- Discreet: Invisalign was designed to be an option for those who wanted to straighten their teeth without the appearance of braces. Therefore, they are very discreet to wear.
- Comfortable: As Invisalign doesn’t involve any wiring and is made from a non-abrasive material, they are the most comfortable teeth-straightening option currently available. However, there still may be an initial adjustment period where your mouth or gums may ache.
- Non-invasive: Because Invisalign is removable, you do not have to see your orthodontist frequently tighten or adjust them. In fact, you may only need to see your orthodontist to initially fit them.
- Easy to Clean: Invisalign is easy to remove and clean during use. This makes brushing and flossing your teeth much easier as well.
- Expensive: Invisalign can be much more expensive than metal braces, as they are a specialty material that has to be 3D printed with specialty equipment.
- Eating Restrictions: It is advised that you don’t eat or drink with your Invisalign in, which can cause some people embarrassment in public settings.
- Can Be Inconsistent: Because Invisalign is removable, you have to be in charge of keeping them on, in accordance with your orthodontist’s recommendation. If you aren’t consistent about wearing your aligners, you can get inconsistent results.
- Not Universally Available: Though Invisalign has risen in popularity since it was introduced nearly 30 years ago, not every orthodontist offers it as a service. Check with your local orthodontist about Invisalign if you are interested in it.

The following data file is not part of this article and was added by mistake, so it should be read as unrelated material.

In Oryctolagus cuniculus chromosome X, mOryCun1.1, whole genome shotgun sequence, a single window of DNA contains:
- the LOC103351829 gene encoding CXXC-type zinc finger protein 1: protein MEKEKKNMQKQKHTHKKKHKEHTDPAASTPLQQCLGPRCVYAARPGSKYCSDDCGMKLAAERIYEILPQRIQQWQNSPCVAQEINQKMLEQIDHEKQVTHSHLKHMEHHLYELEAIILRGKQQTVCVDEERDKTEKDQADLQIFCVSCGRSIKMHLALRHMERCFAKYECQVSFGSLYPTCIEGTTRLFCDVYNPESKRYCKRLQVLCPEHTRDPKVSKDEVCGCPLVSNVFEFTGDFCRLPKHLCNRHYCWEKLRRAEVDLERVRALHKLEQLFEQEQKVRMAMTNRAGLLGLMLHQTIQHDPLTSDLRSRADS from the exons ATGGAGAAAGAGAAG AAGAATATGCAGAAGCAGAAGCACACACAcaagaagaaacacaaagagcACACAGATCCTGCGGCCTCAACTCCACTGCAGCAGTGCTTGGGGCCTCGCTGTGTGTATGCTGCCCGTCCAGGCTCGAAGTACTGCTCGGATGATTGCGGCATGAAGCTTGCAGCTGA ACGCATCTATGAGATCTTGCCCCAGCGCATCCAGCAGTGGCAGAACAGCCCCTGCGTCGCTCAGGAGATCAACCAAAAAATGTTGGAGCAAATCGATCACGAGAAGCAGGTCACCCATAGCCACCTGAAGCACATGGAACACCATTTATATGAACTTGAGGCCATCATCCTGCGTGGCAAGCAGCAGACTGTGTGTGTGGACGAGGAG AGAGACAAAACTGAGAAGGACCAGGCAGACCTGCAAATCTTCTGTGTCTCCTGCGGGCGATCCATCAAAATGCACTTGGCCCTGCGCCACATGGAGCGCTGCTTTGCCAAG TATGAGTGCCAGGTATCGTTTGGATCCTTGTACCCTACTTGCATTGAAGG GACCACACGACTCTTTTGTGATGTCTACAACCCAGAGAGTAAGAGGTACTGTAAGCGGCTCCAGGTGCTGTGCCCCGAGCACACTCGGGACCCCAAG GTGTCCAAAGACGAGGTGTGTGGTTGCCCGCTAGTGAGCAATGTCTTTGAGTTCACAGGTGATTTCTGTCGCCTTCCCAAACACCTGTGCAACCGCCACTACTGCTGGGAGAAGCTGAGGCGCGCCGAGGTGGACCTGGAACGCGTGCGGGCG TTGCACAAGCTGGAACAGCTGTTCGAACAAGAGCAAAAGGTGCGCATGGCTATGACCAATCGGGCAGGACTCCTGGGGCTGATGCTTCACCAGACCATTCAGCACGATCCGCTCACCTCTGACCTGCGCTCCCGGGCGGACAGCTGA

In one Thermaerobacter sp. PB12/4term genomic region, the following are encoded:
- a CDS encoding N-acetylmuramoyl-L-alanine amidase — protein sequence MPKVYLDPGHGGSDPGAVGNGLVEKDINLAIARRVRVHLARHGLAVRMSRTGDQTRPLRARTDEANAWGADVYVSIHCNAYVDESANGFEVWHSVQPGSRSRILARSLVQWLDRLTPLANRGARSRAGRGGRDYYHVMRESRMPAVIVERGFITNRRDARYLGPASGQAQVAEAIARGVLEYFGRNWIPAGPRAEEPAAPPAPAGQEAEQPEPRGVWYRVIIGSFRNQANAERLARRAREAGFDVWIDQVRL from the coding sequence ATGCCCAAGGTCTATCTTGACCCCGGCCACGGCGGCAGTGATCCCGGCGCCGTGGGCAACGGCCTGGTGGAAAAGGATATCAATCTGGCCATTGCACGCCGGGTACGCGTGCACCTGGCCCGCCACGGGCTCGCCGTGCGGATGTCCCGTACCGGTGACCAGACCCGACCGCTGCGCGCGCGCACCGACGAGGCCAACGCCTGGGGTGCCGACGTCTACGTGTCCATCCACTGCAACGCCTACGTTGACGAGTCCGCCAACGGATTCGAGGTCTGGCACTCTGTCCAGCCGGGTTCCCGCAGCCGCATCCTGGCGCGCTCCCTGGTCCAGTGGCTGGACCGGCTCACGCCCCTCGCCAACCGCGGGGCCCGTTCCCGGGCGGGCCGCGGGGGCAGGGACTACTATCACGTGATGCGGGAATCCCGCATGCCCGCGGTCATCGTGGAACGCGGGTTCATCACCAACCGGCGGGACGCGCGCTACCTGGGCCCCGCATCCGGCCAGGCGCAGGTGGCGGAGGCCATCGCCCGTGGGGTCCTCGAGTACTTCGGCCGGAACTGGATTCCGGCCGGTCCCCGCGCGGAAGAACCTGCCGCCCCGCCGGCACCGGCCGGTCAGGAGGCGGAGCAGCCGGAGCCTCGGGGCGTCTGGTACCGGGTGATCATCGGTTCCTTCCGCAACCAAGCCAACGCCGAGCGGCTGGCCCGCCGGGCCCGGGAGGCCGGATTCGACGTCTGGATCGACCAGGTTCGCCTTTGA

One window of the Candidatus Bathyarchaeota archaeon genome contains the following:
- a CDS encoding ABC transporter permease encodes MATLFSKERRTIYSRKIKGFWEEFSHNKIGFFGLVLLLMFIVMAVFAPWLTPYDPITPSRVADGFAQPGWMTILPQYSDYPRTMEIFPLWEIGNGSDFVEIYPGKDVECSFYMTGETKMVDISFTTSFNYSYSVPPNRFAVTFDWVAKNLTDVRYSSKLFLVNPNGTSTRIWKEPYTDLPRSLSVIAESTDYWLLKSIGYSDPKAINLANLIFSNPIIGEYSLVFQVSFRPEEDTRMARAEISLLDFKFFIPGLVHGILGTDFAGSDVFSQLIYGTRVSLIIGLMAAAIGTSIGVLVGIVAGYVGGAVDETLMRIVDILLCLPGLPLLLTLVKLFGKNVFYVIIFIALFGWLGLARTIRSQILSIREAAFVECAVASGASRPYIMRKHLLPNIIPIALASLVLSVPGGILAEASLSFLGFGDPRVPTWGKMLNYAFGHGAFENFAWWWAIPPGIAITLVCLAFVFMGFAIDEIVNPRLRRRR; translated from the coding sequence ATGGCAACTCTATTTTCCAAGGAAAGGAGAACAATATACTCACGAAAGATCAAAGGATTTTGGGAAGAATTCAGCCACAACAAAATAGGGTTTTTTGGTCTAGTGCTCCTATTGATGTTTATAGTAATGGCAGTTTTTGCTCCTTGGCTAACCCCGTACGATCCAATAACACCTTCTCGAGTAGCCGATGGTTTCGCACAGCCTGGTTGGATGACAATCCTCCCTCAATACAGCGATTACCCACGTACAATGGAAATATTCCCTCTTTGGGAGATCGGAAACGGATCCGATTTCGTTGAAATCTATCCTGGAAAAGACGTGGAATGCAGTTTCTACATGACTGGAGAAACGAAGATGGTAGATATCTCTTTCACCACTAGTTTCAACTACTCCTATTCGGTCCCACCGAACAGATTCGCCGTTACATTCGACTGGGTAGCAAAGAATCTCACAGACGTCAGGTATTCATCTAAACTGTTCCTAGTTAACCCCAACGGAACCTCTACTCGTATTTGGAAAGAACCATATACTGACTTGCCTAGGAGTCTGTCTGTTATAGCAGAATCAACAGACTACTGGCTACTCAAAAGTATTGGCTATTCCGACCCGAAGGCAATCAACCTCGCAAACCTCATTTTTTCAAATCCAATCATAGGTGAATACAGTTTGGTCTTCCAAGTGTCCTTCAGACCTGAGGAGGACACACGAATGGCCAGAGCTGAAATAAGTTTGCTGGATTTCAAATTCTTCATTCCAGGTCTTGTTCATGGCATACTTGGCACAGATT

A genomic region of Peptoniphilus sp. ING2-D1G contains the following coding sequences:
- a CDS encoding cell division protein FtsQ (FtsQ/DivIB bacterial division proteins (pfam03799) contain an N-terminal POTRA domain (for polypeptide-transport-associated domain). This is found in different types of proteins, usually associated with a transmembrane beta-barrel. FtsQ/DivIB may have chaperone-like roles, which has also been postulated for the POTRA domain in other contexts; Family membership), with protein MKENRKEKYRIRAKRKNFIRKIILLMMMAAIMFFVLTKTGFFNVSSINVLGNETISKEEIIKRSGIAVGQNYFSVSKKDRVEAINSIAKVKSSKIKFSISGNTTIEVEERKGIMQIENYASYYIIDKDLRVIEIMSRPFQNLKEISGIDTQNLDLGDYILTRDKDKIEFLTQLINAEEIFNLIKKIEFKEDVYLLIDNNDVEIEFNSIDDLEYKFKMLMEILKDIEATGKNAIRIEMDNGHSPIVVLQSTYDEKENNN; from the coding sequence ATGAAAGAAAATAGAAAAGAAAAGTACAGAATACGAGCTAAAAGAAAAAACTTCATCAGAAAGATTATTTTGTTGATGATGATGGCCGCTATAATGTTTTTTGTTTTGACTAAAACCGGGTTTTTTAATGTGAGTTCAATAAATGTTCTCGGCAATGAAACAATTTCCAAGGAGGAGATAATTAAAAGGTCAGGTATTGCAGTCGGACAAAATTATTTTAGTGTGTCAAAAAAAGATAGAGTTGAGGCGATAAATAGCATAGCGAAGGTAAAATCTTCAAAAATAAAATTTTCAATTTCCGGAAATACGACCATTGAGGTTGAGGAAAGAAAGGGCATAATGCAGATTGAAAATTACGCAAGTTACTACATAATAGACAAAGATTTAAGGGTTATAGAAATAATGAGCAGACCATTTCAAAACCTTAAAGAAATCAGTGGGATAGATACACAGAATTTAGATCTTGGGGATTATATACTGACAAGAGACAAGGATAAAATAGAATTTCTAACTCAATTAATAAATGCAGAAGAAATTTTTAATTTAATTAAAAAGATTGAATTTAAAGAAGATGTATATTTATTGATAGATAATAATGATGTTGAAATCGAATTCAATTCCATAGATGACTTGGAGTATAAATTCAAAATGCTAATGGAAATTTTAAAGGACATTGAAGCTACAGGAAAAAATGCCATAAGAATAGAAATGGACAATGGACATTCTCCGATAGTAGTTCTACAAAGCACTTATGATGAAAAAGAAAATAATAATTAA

What Type of Braces Should You Get?
The type of braces that you should get will depend on your financial situation, and your oral and physical health needs. If you have more severe crowding or misalignment, then you may need traditional braces. If you’re looking to straighten your teeth for cosmetic purposes, then Invisalign or self-ligating braces may be a better fit. Talk with your orthodontist about your priorities and challenges — such as comfort, how long you want to have braces, cosmetic concerns, or how you might manage braces for your child with special needs — so that you can get the braces that not only serve your dental needs, but suit your lifestyle.
Getting a Retainer After Braces
Regardless of which type of braces you decide on, you will need to use a retainer to maintain your dental health after you get your braces off. There are generally two types of retainers; removable retainers and permanent retainers. A permanent retainer will be installed by your dentist or orthodontist. Removable retainers, which you will be asked to wear at night, for up to one year after your braces are removed. After the first year, most patients only need to wear them a few night a week.